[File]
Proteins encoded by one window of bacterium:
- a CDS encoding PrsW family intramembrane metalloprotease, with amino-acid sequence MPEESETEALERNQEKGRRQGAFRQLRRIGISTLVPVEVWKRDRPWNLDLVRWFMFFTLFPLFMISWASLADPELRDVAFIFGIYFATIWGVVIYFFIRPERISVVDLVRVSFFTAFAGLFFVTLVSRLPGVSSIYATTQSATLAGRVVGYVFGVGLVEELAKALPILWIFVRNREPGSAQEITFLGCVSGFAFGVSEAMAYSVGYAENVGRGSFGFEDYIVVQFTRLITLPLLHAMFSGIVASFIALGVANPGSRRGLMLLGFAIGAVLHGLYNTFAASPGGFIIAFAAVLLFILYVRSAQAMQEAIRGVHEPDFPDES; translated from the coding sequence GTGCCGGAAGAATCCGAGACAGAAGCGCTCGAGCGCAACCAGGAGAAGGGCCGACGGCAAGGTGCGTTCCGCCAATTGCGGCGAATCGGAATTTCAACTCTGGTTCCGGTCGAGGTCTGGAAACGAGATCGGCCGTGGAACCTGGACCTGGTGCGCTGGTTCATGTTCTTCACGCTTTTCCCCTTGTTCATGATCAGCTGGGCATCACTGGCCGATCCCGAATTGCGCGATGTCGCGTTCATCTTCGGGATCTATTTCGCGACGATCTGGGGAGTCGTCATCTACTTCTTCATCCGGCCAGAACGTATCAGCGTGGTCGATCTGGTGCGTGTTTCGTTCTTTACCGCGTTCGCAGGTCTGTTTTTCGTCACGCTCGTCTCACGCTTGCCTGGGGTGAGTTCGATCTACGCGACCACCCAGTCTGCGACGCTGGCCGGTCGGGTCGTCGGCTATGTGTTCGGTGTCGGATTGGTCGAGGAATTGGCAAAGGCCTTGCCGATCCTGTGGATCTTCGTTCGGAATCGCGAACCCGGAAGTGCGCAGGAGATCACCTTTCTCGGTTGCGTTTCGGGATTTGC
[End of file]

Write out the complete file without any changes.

Proteins encoded by one window of bacterium:
- a CDS encoding PrsW family intramembrane metalloprotease, with amino-acid sequence MPEESETEALERNQEKGRRQGAFRQLRRIGISTLVPVEVWKRDRPWNLDLVRWFMFFTLFPLFMISWASLADPELRDVAFIFGIYFATIWGVVIYFFIRPERISVVDLVRVSFFTAFAGLFFVTLVSRLPGVSSIYATTQSATLAGRVVGYVFGVGLVEELAKALPILWIFVRNREPGSAQEITFLGCVSGFAFGVSEAMAYSVGYAENVGRGSFGFEDYIVVQFTRLITLPLLHAMFSGIVASFIALGVANPGSRRGLMLLGFAIGAVLHGLYNTFAASPGGFIIAFAAVLLFILYVRSAQAMQEAIRGVHEPDFPDES; translated from the coding sequence GTGCCGGAAGAATCCGAGACAGAAGCGCTCGAGCGCAACCAGGAGAAGGGCCGACGGCAAGGTGCGTTCCGCCAATTGCGGCGAATCGGAATTTCAACTCTGGTTCCGGTCGAGGTCTGGAAACGAGATCGGCCGTGGAACCTGGACCTGGTGCGCTGGTTCATGTTCTTCACGCTTTTCCCCTTGTTCATGATCAGCTGGGCATCACTGGCCGATCCCGAATTGCGCGATGTCGCGTTCATCTTCGGGATCTATTTCGCGACGATCTGGGGAGTCGTCATCTACTTCTTCATCCGGCCAGAACGTATCAGCGTGGTCGATCTGGTGCGTGTTTCGTTCTTTACCGCGTTCGCAGGTCTGTTTTTCGTCACGCTCGTCTCACGCTTGCCTGGGGTGAGTTCGATCTACGCGACCACCCAGTCTGCGACGCTGGCCGGTCGGGTCGTCGGCTATGTGTTCGGTGTCGGATTGGTCGAGGAATTGGCAAAGGCCTTGCCGATCCTGTGGATCTTCGTTCGGAATCGCGAACCCGGAAGTGCGCAGGAGATCACCTTTCTCGGTTGCGTTTCGGGATTTGC